Reply 21, posted (6 years 2 weeks 2 days 16 hours ago) and read 32767 times:

Quoting 474218 (Reply 20):
Could you provide more information on this "fly off between the A-12 and the SR-71" such as where and when did it took place, etc?

I recently found a website showing declassified CIA documents while Googling something else. I spent several hours delving thru some interesting stuff on the Blackbirds and their programs... all declassified. However the website doesn't allow you to copy n paste, nor when I found pages pertaining to your question would the url in the address bar for that page be helpful... it gives a message directing you with a link to the homepage.

So, this is the best I can do.

http://www.foia.cia.gov/search.asp

Type in COMPARISON OF SR-71 TO A-12 AIRCRAFT and then click on the result of the same name

Type in OXCART/SR-71 INFORMATION FOR EXCOM MEETING and click on result of same name.

Type in HISTORY OF THE OXCART PROGRAM and click the result of the same name. Amazing reading! This is a history of the A-12 Program by Kelly Johnson himself!!

and on the NEXT PAGE click on PHASEOUT.

These show there was a commission to compare the 2 and decide if they should coexist or make the other unnecassary, but somewhere along the line last week I had read the word "fly off" and perhaps by Kelly Johnson... and I know for sure because that wording surprised me even though I was aware it wasn't a 'fly off' as in our F-14/F-15 demo flights for the Shah of Iran back in the day, but an on-paper fly off of capabilities and survivabilities of plane vs plane.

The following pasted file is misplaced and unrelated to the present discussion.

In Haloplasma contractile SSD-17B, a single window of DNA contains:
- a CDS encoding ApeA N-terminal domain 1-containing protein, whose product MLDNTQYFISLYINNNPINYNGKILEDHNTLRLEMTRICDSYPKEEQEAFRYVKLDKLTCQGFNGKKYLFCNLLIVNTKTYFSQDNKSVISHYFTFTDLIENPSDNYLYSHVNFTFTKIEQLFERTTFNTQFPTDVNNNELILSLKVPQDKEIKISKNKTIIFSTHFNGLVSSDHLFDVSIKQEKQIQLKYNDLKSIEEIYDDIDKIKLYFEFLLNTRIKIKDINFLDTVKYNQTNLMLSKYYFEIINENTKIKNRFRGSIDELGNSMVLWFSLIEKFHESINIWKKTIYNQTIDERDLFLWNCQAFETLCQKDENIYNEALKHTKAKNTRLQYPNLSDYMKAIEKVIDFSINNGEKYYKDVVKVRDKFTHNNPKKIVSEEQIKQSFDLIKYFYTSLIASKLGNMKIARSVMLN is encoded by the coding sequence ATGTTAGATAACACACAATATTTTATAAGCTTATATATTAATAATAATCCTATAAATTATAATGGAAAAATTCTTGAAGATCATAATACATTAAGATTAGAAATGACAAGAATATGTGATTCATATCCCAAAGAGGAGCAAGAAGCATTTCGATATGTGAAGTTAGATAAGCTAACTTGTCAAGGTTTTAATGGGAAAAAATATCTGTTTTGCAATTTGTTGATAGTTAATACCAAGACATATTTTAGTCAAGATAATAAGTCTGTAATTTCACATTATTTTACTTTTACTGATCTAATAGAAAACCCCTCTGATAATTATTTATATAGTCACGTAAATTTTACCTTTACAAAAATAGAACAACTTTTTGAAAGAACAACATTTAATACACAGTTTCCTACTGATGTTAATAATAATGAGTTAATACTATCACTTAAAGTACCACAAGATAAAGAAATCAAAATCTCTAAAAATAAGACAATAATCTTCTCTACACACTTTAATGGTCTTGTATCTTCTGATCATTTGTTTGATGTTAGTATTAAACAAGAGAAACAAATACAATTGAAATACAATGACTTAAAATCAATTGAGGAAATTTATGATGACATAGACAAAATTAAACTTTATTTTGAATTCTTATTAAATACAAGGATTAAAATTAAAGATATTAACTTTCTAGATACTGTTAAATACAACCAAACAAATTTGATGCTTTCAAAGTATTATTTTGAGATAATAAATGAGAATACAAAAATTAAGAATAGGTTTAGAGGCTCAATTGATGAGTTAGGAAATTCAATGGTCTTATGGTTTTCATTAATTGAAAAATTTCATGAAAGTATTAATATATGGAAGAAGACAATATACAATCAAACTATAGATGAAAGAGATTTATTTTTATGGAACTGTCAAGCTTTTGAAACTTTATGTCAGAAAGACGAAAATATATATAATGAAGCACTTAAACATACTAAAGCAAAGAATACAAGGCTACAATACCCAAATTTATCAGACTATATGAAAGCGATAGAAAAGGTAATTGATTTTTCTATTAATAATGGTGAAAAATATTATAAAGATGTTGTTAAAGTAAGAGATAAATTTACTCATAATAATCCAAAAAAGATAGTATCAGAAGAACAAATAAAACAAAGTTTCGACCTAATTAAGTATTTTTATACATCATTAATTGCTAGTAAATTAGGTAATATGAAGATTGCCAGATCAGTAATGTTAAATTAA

[Edited 2008-12-10 16:26:54]


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User currently offline474218 From United States of America, joined Oct 2005, 6340 posts, RR: 9
Reply 22, posted (6 years 2 weeks 2 days 14 hours ago) and read 32767 times:



Quoting HaveBlue (Reply 21):

Thanks for the references, while I had seen a couple of those reports before (reproductions, not the originals) it was great to read them in their original form. I even saw something mentioned in one of those documents that when I saw it on a blueprint about 40 years ago I was told to forget I ever saw it. But I suspect you will find the "fly off" was done on paper. Both programs (Oxcart and the SR-71) were enormously expensive and there was no way both were going to get funded once both were operational. Additionally keeping the Oxcart program as a black program was getting harder, even with the SR-71's being used as a cover.


User currently offlineDEVILFISH From Philippines, joined Jan 2006, 4952 posts, RR: 1
Reply 23, posted (6 years 2 weeks 2 days 14 hours ago) and read 32767 times:

Quoting 474218 (Reply 4):
McDonnell F-4E previously known as F-110 Phantom II